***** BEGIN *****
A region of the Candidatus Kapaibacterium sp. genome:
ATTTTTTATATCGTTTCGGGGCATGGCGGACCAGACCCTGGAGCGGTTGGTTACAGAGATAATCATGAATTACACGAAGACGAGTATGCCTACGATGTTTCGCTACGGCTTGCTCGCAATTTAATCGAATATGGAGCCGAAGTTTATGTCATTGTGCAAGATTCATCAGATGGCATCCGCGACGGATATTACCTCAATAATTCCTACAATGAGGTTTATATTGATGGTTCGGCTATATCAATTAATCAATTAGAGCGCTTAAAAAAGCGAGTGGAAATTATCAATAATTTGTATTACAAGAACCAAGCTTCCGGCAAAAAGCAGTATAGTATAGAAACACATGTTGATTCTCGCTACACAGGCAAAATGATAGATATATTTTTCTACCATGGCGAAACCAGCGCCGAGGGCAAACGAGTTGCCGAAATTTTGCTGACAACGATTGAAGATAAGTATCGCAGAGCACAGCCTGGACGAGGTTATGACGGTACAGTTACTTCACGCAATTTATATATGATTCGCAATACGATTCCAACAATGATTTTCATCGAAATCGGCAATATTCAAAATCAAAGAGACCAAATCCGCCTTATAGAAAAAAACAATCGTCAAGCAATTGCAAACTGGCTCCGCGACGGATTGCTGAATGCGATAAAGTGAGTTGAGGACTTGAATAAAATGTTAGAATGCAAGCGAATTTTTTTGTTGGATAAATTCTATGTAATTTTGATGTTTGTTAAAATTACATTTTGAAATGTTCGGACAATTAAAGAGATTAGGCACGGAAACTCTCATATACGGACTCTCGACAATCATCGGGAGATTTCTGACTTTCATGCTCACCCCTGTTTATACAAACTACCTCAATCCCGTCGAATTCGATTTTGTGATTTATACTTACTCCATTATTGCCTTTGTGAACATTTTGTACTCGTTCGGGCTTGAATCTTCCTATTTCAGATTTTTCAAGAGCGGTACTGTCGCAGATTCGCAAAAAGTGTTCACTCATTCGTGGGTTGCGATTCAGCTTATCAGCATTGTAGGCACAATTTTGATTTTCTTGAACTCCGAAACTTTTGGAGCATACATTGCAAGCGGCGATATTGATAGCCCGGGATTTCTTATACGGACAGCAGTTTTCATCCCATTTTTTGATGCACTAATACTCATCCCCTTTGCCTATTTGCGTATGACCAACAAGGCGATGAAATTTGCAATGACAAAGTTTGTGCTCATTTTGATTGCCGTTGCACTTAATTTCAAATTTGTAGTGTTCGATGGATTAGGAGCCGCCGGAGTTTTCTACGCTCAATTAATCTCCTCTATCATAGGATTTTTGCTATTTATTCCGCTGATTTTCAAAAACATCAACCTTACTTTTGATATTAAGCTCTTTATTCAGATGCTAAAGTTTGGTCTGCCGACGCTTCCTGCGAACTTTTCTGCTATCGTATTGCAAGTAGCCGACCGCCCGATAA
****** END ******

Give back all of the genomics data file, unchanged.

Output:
A region of the Candidatus Kapaibacterium sp. genome:
ATTTTTTATATCGTTTCGGGGCATGGCGGACCAGACCCTGGAGCGGTTGGTTACAGAGATAATCATGAATTACACGAAGACGAGTATGCCTACGATGTTTCGCTACGGCTTGCTCGCAATTTAATCGAATATGGAGCCGAAGTTTATGTCATTGTGCAAGATTCATCAGATGGCATCCGCGACGGATATTACCTCAATAATTCCTACAATGAGGTTTATATTGATGGTTCGGCTATATCAATTAATCAATTAGAGCGCTTAAAAAAGCGAGTGGAAATTATCAATAATTTGTATTACAAGAACCAAGCTTCCGGCAAAAAGCAGTATAGTATAGAAACACATGTTGATTCTCGCTACACAGGCAAAATGATAGATATATTTTTCTACCATGGCGAAACCAGCGCCGAGGGCAAACGAGTTGCCGAAATTTTGCTGACAACGATTGAAGATAAGTATCGCAGAGCACAGCCTGGACGAGGTTATGACGGTACAGTTACTTCACGCAATTTATATATGATTCGCAATACGATTCCAACAATGATTTTCATCGAAATCGGCAATATTCAAAATCAAAGAGACCAAATCCGCCTTATAGAAAAAAACAATCGTCAAGCAATTGCAAACTGGCTCCGCGACGGATTGCTGAATGCGATAAAGTGAGTTGAGGACTTGAATAAAATGTTAGAATGCAAGCGAATTTTTTTGTTGGATAAATTCTATGTAATTTTGATGTTTGTTAAAATTACATTTTGAAATGTTCGGACAATTAAAGAGATTAGGCACGGAAACTCTCATATACGGACTCTCGACAATCATCGGGAGATTTCTGACTTTCATGCTCACCCCTGTTTATACAAACTACCTCAATCCCGTCGAATTCGATTTTGTGATTTATACTTACTCCATTATTGCCTTTGTGAACATTTTGTACTCGTTCGGGCTTGAATCTTCCTATTTCAGATTTTTCAAGAGCGGTACTGTCGCAGATTCGCAAAAAGTGTTCACTCATTCGTGGGTTGCGATTCAGCTTATCAGCATTGTAGGCACAATTTTGATTTTCTTGAACTCCGAAACTTTTGGAGCATACATTGCAAGCGGCGATATTGATAGCCCGGGATTTCTTATACGGACAGCAGTTTTCATCCCATTTTTTGATGCACTAATACTCATCCCCTTTGCCTATTTGCGTATGACCAACAAGGCGATGAAATTTGCAATGACAAAGTTTGTGCTCATTTTGATTGCCGTTGCACTTAATTTCAAATTTGTAGTGTTCGATGGATTAGGAGCCGCCGGAGTTTTCTACGCTCAATTAATCTCCTCTATCATAGGATTTTTGCTATTTATTCCGCTGATTTTCAAAAACATCAACCTTACTTTTGATATTAAGCTCTTTATTCAGATGCTAAAGTTTGGTCTGCCGACGCTTCCTGCGAACTTTTCTGCTATCGTATTGCAAGTAGCCGACCGCCCGATAA